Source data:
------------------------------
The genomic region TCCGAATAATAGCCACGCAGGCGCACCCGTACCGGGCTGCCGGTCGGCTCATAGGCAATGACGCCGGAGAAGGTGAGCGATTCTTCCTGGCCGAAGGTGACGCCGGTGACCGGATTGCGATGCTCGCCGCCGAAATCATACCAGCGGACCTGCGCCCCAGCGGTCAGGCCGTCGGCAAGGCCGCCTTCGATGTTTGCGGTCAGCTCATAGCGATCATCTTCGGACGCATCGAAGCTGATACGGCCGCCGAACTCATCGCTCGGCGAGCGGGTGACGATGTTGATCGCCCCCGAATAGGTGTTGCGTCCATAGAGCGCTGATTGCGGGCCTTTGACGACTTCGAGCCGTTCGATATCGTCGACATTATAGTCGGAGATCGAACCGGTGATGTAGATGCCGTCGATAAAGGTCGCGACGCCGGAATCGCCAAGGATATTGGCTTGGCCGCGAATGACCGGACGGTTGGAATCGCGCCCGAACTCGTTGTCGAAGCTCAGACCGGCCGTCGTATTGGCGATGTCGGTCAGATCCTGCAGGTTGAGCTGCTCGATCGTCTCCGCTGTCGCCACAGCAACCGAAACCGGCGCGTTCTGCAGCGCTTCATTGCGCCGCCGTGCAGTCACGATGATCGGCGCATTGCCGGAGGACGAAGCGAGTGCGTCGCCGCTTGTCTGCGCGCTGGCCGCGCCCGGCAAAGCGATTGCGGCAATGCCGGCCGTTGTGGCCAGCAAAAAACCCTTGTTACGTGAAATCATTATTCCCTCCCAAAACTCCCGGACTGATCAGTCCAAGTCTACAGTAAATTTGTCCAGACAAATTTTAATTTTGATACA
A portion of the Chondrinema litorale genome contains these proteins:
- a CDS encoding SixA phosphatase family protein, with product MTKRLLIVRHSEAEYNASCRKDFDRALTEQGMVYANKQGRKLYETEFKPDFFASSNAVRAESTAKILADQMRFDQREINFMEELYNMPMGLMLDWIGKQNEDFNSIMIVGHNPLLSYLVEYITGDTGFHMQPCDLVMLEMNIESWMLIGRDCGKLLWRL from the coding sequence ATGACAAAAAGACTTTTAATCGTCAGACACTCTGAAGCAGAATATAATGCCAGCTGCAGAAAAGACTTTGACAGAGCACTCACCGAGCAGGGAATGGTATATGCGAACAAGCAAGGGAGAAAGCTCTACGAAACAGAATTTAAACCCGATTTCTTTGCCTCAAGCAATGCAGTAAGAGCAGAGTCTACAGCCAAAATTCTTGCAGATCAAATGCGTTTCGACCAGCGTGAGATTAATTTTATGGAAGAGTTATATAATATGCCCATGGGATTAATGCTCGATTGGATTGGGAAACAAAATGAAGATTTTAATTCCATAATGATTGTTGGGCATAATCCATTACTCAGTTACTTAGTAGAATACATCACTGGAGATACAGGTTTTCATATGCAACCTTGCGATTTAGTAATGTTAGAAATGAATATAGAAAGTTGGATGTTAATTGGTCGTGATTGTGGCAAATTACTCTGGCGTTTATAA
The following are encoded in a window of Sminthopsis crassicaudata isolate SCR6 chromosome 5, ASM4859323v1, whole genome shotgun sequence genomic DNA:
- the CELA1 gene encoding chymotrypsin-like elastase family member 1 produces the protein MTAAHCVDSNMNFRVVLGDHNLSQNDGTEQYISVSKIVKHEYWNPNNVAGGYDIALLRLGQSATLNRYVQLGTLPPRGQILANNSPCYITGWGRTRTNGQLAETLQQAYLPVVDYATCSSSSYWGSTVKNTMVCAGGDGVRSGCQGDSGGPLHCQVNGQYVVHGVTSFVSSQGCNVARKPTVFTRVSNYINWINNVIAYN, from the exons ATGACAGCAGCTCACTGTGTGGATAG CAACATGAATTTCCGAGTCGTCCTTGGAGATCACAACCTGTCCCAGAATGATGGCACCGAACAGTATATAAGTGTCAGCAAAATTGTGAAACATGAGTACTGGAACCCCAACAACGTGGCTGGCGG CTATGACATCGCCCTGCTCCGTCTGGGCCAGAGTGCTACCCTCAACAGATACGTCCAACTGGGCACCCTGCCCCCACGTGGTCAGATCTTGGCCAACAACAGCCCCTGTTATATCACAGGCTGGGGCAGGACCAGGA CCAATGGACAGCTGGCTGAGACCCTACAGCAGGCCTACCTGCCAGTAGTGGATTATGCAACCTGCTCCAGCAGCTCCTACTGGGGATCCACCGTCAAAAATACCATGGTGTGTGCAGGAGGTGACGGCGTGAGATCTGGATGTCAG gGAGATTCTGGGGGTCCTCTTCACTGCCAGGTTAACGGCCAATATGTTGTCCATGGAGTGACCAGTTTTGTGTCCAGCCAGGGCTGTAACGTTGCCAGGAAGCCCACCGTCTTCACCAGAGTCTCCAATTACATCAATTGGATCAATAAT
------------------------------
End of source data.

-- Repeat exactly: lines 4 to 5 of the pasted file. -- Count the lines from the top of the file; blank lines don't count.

The following are encoded in a window of Sminthopsis crassicaudata isolate SCR6 chromosome 5, ASM4859323v1, whole genome shotgun sequence genomic DNA:
- the CELA1 gene encoding chymotrypsin-like elastase family member 1 produces the protein MTAAHCVDSNMNFRVVLGDHNLSQNDGTEQYISVSKIVKHEYWNPNNVAGGYDIALLRLGQSATLNRYVQLGTLPPRGQILANNSPCYITGWGRTRTNGQLAETLQQAYLPVVDYATCSSSSYWGSTVKNTMVCAGGDGVRSGCQGDSGGPLHCQVNGQYVVHGVTSFVSSQGCNVARKPTVFTRVSNYINWINNVIAYN, from the exons ATGACAGCAGCTCACTGTGTGGATAG CAACATGAATTTCCGAGTCGTCCTTGGAGATCACAACCTGTCCCAGAATGATGGCACCGAACAGTATATAAGTGTCAGCAAAATTGTGAAACATGAGTACTGGAACCCCAACAACGTGGCTGGCGG CTATGACATCGCCCTGCTCCGTCTGGGCCAGAGTGCTACCCTCAACAGATACGTCCAACTGGGCACCCTGCCCCCACGTGGTCAGATCTTGGCCAACAACAGCCCCTGTTATATCACAGGCTGGGGCAGGACCAGGA CCAATGGACAGCTGGCTGAGACCCTACAGCAGGCCTACCTGCCAGTAGTGGATTATGCAACCTGCTCCAGCAGCTCCTACTGGGGATCCACCGTCAAAAATACCATGGTGTGTGCAGGAGGTGACGGCGTGAGATCTGGATGTCAG gGAGATTCTGGGGGTCCTCTTCACTGCCAGGTTAACGGCCAATATGTTGTCCATGGAGTGACCAGTTTTGTGTCCAGCCAGGGCTGTAACGTTGCCAGGAAGCCCACCGTCTTCACCAGAGTCTCCAATTACATCAATTGGATCAATAAT